Auto parts price-fixing probe expands into product segments

The U.S. Justice Department initially confirmed it was conducting a price-fixing investigation in February 2010  It is working with antitrust officials in Japan and Europe on the probe.

A wide-ranging probe of price fixing in a variety of car parts has expanded to additional product segments not yet disclosed, a top U.S. Department of Justice official said.

“The investigation is broader than what we’ve announced so far,” Scott Hammond, deputy assistant attorney general in the antitrust division, told reporters on Friday. He declined to provide further detail or predict when the probe would close.

“It’s still very much ongoing, but it already appears to be the biggest criminal antitrust investigation that we’ve ever encountered,” Hammond said. “I say (it is) the biggest with respect to the impact on U.S. business and consumers, and the number of companies and executives that are subject to the investigation.”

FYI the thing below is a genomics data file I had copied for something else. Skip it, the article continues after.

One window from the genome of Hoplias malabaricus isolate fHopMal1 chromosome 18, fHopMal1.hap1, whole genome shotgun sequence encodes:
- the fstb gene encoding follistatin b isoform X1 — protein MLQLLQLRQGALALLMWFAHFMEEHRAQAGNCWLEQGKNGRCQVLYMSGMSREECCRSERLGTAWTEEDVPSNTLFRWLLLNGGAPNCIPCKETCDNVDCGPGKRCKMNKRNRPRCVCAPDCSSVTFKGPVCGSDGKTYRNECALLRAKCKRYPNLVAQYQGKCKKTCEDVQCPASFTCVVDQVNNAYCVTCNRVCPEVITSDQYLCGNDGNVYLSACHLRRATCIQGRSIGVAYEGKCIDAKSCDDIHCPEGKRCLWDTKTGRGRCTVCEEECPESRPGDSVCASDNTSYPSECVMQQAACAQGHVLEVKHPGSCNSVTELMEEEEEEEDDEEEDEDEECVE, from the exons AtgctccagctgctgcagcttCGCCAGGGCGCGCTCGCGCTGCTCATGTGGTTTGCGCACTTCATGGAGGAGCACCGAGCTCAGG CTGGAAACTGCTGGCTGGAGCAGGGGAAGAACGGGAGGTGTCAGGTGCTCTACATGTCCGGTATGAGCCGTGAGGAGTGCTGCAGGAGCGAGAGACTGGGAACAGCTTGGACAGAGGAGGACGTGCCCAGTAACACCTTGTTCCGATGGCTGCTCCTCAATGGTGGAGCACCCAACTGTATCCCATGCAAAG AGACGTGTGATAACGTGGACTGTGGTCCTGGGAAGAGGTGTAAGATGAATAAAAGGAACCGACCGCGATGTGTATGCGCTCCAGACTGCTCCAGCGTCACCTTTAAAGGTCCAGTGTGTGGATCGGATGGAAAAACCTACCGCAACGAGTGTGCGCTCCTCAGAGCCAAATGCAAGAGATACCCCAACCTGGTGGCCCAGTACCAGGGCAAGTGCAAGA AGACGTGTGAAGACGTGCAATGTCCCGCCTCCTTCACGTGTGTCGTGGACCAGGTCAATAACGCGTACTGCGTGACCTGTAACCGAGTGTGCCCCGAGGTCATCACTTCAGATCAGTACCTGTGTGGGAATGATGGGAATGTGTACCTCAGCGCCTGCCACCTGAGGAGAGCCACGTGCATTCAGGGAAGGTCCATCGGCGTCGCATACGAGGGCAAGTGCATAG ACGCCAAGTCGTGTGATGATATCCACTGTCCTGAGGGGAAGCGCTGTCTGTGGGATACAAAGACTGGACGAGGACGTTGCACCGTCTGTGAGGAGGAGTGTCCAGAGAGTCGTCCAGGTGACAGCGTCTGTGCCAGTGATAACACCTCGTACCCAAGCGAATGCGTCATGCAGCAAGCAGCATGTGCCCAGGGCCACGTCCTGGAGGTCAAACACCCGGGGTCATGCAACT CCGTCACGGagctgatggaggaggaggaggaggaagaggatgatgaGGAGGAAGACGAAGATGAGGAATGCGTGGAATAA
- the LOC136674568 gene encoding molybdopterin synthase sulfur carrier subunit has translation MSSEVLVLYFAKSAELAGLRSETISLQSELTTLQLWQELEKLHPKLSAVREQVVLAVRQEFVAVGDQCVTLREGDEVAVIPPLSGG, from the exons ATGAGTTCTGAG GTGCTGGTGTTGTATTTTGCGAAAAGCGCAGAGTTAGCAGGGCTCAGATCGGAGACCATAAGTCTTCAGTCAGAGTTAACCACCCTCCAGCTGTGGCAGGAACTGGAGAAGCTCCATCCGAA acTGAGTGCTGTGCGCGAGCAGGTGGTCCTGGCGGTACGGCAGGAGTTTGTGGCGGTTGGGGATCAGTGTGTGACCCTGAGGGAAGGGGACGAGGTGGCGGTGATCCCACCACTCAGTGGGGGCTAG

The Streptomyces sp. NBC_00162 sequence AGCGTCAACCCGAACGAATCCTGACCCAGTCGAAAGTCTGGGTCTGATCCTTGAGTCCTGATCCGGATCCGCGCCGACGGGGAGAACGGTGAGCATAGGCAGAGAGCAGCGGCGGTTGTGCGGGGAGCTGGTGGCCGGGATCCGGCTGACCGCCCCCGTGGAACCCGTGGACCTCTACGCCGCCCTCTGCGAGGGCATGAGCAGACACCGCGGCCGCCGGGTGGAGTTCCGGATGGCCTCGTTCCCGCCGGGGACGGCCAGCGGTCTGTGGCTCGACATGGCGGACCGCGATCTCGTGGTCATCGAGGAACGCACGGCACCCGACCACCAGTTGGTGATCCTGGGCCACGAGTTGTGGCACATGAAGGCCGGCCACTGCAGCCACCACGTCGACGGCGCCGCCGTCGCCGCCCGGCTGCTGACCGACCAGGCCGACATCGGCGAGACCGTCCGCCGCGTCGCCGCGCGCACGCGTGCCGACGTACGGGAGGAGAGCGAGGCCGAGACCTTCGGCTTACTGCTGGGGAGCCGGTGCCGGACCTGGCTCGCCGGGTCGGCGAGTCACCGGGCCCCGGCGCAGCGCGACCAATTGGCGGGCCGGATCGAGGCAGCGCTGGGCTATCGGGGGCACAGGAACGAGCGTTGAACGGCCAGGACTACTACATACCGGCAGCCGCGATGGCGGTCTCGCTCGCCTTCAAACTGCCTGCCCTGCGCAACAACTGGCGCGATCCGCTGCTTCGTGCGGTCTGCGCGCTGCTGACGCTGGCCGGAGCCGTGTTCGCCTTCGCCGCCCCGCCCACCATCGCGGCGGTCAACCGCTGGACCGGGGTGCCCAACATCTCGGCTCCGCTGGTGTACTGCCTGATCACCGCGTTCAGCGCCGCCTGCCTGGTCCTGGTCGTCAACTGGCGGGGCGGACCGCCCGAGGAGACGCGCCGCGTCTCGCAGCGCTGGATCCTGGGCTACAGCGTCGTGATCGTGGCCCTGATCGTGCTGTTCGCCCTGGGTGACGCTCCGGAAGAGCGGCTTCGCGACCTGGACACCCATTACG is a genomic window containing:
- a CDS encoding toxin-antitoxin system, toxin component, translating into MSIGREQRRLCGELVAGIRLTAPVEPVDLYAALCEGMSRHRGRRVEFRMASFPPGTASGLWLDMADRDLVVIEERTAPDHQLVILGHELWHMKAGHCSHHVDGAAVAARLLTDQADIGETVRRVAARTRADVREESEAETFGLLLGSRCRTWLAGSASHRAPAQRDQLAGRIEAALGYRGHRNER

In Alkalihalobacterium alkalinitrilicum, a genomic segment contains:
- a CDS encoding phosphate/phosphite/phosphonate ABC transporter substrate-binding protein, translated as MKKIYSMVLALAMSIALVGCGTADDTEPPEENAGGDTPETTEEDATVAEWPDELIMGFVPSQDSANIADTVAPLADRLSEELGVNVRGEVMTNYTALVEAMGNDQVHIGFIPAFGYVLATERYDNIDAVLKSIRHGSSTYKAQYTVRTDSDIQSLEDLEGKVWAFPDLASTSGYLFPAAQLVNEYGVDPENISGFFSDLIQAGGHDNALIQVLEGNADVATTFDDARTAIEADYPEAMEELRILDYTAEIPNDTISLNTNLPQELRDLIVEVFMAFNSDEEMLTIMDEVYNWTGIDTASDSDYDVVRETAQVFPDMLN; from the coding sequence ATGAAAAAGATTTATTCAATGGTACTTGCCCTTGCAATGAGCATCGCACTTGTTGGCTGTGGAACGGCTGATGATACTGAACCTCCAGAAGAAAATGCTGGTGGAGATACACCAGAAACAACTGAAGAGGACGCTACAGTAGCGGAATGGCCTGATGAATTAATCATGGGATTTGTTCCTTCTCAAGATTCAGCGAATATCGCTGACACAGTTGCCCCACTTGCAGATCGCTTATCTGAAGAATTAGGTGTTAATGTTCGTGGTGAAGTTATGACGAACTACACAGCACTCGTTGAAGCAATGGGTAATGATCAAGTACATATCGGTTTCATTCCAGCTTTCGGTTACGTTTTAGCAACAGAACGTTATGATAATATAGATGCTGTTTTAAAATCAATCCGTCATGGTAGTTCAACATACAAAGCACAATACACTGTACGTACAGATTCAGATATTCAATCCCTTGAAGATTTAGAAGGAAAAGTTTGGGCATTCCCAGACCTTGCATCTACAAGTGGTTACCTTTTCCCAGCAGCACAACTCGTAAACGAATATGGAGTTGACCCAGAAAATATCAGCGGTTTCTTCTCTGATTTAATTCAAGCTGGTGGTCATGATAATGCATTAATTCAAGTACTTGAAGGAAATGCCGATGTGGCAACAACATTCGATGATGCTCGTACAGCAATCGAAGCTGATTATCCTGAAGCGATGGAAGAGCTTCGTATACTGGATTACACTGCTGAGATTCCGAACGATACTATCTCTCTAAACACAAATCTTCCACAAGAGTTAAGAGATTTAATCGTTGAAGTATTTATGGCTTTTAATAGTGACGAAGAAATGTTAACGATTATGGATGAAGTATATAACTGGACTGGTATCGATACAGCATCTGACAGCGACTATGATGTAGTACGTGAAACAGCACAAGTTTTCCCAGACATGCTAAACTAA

These nine auto parts manufacturers have pleaded guilty; Tokai Rika, Autoliv, TRW Deutschland Holding, Nippon Seiki, Fujikura, Furukawa Electric, Denso, Yazaki and G.S. Electech .

Twelve people have pleaded guilty and 10, all from Japan, have surrendered to U.S. jurisdiction and are serving jail terms of one to two years, he said.

Hammond also said the investigation, which involves billions of dollars in commerce, could expand to new companies. “The investigation has grown in terms of the discovery of additional wrongdoing affecting additional products,” he told reporters.

The U.S. Justice Department has imposed $809 million in fines to date, including $470 million against Yazaki, Hammond said during a speech to the State Bar of Michigan.

Hammond said automakers have cooperated in the probe, but he declined to provide further detail.